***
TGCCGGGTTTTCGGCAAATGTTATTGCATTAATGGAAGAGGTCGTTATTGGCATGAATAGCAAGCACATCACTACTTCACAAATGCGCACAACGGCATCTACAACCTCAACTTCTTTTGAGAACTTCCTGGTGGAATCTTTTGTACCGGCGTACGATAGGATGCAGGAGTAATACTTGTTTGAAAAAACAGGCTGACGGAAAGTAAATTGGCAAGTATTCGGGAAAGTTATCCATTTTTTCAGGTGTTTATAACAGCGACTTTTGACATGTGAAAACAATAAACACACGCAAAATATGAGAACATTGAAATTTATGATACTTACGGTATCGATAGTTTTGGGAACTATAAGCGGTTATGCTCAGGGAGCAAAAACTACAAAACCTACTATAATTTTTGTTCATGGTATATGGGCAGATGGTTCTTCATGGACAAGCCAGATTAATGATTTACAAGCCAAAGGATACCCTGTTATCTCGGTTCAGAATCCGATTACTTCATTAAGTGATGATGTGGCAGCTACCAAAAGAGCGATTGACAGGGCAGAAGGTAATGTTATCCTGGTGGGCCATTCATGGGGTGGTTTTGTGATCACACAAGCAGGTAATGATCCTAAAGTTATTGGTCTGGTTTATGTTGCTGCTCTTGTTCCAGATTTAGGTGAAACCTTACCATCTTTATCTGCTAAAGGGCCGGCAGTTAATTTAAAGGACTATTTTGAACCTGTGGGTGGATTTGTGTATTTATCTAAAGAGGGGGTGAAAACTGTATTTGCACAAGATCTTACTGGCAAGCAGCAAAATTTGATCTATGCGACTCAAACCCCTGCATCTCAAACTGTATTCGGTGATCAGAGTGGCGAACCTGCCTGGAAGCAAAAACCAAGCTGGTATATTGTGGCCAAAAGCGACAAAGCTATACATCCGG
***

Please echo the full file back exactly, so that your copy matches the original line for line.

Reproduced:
TGCCGGGTTTTCGGCAAATGTTATTGCATTAATGGAAGAGGTCGTTATTGGCATGAATAGCAAGCACATCACTACTTCACAAATGCGCACAACGGCATCTACAACCTCAACTTCTTTTGAGAACTTCCTGGTGGAATCTTTTGTACCGGCGTACGATAGGATGCAGGAGTAATACTTGTTTGAAAAAACAGGCTGACGGAAAGTAAATTGGCAAGTATTCGGGAAAGTTATCCATTTTTTCAGGTGTTTATAACAGCGACTTTTGACATGTGAAAACAATAAACACACGCAAAATATGAGAACATTGAAATTTATGATACTTACGGTATCGATAGTTTTGGGAACTATAAGCGGTTATGCTCAGGGAGCAAAAACTACAAAACCTACTATAATTTTTGTTCATGGTATATGGGCAGATGGTTCTTCATGGACAAGCCAGATTAATGATTTACAAGCCAAAGGATACCCTGTTATCTCGGTTCAGAATCCGATTACTTCATTAAGTGATGATGTGGCAGCTACCAAAAGAGCGATTGACAGGGCAGAAGGTAATGTTATCCTGGTGGGCCATTCATGGGGTGGTTTTGTGATCACACAAGCAGGTAATGATCCTAAAGTTATTGGTCTGGTTTATGTTGCTGCTCTTGTTCCAGATTTAGGTGAAACCTTACCATCTTTATCTGCTAAAGGGCCGGCAGTTAATTTAAAGGACTATTTTGAACCTGTGGGTGGATTTGTGTATTTATCTAAAGAGGGGGTGAAAACTGTATTTGCACAAGATCTTACTGGCAAGCAGCAAAATTTGATCTATGCGACTCAAACCCCTGCATCTCAAACTGTATTCGGTGATCAGAGTGGCGAACCTGCCTGGAAGCAAAAACCAAGCTGGTATATTGTGGCCAAAAGCGACAAAGCTATACATCCGG